One of our senior managers this morning said: 'I'm standing on the beach looking at the horizon and I can see the tsunami forming'.Samaritans CEO Brad Webb.
There appears to be a "tsunami" of demand forming for welfare services - as one provider put it - as charity organisations prepare for the reality of the impact of wide-ranging job losses and financial hardship to sink in within many households across the Hunter.
Most of the service providers who spoke with the Newcastle Herald in recent days said there had not yet been a spike in demand prompted by the economic impacts of the ongoing COVID-19 pandemic.
But they said they expected demand to increase significantly in the coming weeks and months as the federal government's one-off $750 allowance was spent and savings drain from bank accounts.
"One of our senior managers this morning said: 'I'm standing on the beach looking at the horizon and I can see the tsunami forming'," Samaritans chief executive officer Brad Webb told the Newcastle Herald.
"Once it hits people, once the reality of their situation hits, we expect a demand increase particularly around financial counselling, the broader mental health supports that people are after, some emergency relief as well.
"We haven't see a huge spike in demand but we expect a delayed reaction for our crisis services as savings dry up and the reality for families of job losses sets in."
As the coronavirus forced all but those businesses deemed to be essential services to close in recent weeks, there have been many people who have found themselves suddenly out of work and with no income.
Increased welfare payments for job-seekers was introduced by the federal government, as well as a one-off $750 stimulus payment, but the future remains uncertain for many people.
Mr Webb said Samaritans, which provides a broad range of services, was using technology where possible to deliver services like mental health support and speech pathology.
But he said some services - particularly those delivered in the home - meant he still had some staff members working directly with people, on the front-line.
Salvation Army Hunter-based financial counsellor Kristen Hartnett said the cost and availability of food as well as rental security had become the most common concerns she had heard from clients in recent weeks.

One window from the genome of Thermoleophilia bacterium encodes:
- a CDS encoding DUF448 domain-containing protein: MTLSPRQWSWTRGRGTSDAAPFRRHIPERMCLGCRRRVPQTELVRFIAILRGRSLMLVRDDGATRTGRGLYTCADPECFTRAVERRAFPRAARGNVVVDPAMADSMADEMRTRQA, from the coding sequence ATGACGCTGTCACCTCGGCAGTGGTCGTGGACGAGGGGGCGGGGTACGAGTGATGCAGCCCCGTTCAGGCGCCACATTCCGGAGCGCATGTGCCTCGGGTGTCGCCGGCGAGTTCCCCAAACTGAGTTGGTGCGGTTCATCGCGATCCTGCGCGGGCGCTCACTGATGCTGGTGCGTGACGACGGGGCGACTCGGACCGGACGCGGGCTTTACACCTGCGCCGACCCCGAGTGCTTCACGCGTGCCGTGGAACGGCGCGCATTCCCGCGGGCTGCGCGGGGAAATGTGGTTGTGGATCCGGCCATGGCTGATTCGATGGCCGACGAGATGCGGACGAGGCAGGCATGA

Ms Hartnett said many people were struggling with how quick the "brutal" change in circumstances occurred.
"We know that this hasn't discriminated, income has dropped for so many people," she said.
"We're really encouraging people to take a breath and take time to be responsive and not reactive."
St Vincent de Paul, however, said it had experienced a "sharp increase" in demand for help with food and paying bills since the economic impacts of coronavirus started to become apparent, but there had not yet been a rise in the number of people seeking help at the city's Matthew Talbot Homeless Service.
Karen Soper, who manages the Matthew Talbot centre at Wickham, said her team was prepared to see new faces because of the COVID-19 crisis "in the near future".
Ms Soper said the Vinnies team had been split to allow for social distancing in accordance with health guidelines, with some working from home and others on-site.
"We also know that many more people are going to need help from Vinnies over the coming months, but our ways of raising funds for our services have been impacted by the coronavirus - for example, we have had to temporarily close most of our shops," she said.
"So we need the support of government and donors more than ever right now to ensure we can keep giving people the essentials, as well as providing much-needed services like the Matthew Talbot centre here in Newcastle.
"We recognise everyone is feeling anxious at the moment and we want to continue to provide hope and connect with people who may be feeling isolated."
Social distancing rules have meant that many of the organisations have had to change the way they deliver services.
Newcastle CBD's Soul Cafe, which feeds people in need, has gone from serving sit-down meals to handing out take-away cooked and frozen food from a marquee outside its Watt Street premises - enough so people do not have to return every day if possible.